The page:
As we’ve discussed, that isn’t what the Raptors generally do. Nurse leans on his veterans hard. And with the Raptors going through a brutal first quarter, Siakam and VanVleet stayed out there. Siakam got pulled with 68 seconds left in the quarter, and VanVleet played the entire frame.

It is not as if the Raptors bench is overflowing with options. VanVleet and Siakam are also younger than the Warriors’ stars. Golden State also has the right to believe it has a cleaner path to an eventual playoff spot, given its history of winning. The regular season is more important to the Raptors than the Warriors.

Still, the approach is notably different. Nurse tried to make up for it by putting Siakam in for VanVleet to start the second quarter and later replacing Siakam with VanVleet, about midway through the quarter. With the game out of hand at the end, neither played more than 40 minutes on the front end of a back-to-back.

Injury watch

Gary Trent Jr. missed his second consecutive game after suffering an injury before Friday’s game in Brooklyn. Weirdly, Nurse said it was a thigh injury — or, thighs injury, plural. Trent is feeling soreness in both legs, and it did not improve over the weekend.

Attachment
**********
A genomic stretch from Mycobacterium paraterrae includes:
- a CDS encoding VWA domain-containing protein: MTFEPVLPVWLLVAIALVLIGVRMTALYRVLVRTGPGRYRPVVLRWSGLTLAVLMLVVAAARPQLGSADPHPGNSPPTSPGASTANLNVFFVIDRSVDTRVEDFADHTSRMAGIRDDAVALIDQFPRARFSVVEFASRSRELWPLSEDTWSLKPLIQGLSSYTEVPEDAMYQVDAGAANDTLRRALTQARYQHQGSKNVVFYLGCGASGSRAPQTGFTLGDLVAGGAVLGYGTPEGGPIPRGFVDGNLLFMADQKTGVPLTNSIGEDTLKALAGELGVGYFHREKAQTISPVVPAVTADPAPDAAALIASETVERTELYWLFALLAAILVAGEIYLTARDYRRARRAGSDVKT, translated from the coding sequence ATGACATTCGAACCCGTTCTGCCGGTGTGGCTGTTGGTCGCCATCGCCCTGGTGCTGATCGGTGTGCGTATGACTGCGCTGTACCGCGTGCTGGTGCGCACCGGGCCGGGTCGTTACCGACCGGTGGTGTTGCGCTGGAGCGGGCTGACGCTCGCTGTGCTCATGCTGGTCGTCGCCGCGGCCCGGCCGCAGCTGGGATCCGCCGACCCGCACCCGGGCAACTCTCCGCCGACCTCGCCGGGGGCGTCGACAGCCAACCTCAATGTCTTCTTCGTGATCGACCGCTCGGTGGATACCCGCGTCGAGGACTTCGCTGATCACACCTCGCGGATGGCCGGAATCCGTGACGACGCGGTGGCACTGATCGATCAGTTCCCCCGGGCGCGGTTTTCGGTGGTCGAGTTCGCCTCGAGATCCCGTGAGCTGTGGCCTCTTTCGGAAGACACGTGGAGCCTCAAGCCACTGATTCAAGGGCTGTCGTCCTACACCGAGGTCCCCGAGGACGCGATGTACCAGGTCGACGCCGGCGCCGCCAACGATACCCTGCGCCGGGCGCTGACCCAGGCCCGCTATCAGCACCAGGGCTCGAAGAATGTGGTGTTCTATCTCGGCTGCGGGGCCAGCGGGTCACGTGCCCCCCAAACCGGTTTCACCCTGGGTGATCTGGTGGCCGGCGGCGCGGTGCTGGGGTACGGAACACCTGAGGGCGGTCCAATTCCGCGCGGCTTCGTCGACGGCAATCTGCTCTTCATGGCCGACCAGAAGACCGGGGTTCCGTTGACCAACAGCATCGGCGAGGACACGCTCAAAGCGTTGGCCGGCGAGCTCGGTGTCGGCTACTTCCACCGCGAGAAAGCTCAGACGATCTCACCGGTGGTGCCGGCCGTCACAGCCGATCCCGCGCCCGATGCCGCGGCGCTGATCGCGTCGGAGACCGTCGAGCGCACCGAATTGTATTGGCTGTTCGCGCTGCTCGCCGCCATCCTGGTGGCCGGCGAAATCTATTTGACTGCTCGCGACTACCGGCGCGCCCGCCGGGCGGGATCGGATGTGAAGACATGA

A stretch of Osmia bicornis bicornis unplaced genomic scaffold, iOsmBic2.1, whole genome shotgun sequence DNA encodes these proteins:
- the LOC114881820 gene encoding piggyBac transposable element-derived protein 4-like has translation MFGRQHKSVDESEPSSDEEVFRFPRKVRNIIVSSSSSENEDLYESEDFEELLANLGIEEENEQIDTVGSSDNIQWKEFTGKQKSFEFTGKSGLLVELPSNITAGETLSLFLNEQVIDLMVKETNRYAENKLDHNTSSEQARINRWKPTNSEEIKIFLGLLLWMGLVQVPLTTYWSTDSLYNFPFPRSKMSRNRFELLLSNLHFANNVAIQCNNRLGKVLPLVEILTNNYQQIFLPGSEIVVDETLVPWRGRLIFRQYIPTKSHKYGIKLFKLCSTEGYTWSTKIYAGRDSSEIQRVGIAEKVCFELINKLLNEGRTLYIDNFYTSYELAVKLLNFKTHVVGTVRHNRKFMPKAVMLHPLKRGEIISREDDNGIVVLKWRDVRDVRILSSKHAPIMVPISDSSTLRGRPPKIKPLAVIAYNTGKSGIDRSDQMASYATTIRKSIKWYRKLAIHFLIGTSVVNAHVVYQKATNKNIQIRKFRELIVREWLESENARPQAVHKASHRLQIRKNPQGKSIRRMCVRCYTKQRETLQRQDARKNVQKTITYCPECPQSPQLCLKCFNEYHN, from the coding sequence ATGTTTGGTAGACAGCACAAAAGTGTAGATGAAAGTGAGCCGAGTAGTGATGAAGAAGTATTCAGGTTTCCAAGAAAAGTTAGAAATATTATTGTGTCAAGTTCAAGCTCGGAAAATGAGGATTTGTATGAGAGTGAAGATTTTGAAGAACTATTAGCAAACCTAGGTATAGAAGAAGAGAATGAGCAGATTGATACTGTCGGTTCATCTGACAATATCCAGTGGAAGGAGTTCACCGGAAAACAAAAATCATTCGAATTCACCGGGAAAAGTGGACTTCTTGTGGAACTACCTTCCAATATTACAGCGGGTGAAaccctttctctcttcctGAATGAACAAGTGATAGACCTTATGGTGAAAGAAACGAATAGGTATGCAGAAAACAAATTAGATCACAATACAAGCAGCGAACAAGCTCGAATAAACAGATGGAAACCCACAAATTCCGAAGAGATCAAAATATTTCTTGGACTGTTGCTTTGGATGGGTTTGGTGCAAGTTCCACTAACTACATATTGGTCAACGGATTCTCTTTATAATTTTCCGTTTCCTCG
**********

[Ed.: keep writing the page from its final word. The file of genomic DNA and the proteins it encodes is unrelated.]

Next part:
Positively, Nurse said he expects Anunoby to play at some point before Christmas, with the Raptors in Philadelphia, New York and Cleveland on Monday, Wednesday and Friday. Nurse listed an illness, Anunoby’s hip and hand as being problems, but he’s rounding the corner.

Anunoby last played nine days ago in Orlando, with the hip injury cited as the biggest concern. He missed 13 games last season with a hip pointer. For the second straight game, Juancho Hernangomez started in the spot that would have gone to Anunoby or Trent had either been healthy.

(Photo of Malachi Flynn and Draymond Green: John E. Sokolowski / USA Today)